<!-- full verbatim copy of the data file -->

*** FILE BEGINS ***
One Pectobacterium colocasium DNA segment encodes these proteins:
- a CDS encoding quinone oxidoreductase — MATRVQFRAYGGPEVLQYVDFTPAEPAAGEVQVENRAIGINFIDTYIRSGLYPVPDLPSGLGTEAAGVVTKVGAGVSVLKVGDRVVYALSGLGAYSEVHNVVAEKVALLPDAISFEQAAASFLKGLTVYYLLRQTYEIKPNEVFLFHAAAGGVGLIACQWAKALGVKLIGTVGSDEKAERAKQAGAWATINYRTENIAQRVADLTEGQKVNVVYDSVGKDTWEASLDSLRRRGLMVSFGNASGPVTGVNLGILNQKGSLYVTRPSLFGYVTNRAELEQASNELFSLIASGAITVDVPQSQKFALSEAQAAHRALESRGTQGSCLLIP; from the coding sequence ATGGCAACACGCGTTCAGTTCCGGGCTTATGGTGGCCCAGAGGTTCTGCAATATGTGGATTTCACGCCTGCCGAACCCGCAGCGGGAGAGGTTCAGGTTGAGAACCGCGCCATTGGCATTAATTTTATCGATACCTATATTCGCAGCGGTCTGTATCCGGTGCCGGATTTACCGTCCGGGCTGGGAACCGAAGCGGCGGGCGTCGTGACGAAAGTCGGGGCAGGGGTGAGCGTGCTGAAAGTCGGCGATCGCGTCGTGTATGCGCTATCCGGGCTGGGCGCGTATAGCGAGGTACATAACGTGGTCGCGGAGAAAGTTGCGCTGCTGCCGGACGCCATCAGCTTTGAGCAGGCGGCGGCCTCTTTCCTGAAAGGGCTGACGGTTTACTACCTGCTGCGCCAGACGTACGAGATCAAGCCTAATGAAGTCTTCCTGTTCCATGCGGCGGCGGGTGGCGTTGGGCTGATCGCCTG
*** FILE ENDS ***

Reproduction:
One Pectobacterium colocasium DNA segment encodes these proteins:
- a CDS encoding quinone oxidoreductase — MATRVQFRAYGGPEVLQYVDFTPAEPAAGEVQVENRAIGINFIDTYIRSGLYPVPDLPSGLGTEAAGVVTKVGAGVSVLKVGDRVVYALSGLGAYSEVHNVVAEKVALLPDAISFEQAAASFLKGLTVYYLLRQTYEIKPNEVFLFHAAAGGVGLIACQWAKALGVKLIGTVGSDEKAERAKQAGAWATINYRTENIAQRVADLTEGQKVNVVYDSVGKDTWEASLDSLRRRGLMVSFGNASGPVTGVNLGILNQKGSLYVTRPSLFGYVTNRAELEQASNELFSLIASGAITVDVPQSQKFALSEAQAAHRALESRGTQGSCLLIP; from the coding sequence ATGGCAACACGCGTTCAGTTCCGGGCTTATGGTGGCCCAGAGGTTCTGCAATATGTGGATTTCACGCCTGCCGAACCCGCAGCGGGAGAGGTTCAGGTTGAGAACCGCGCCATTGGCATTAATTTTATCGATACCTATATTCGCAGCGGTCTGTATCCGGTGCCGGATTTACCGTCCGGGCTGGGAACCGAAGCGGCGGGCGTCGTGACGAAAGTCGGGGCAGGGGTGAGCGTGCTGAAAGTCGGCGATCGCGTCGTGTATGCGCTATCCGGGCTGGGCGCGTATAGCGAGGTACATAACGTGGTCGCGGAGAAAGTTGCGCTGCTGCCGGACGCCATCAGCTTTGAGCAGGCGGCGGCCTCTTTCCTGAAAGGGCTGACGGTTTACTACCTGCTGCGCCAGACGTACGAGATCAAGCCTAATGAAGTCTTCCTGTTCCATGCGGCGGCGGGTGGCGTTGGGCTGATCGCCTG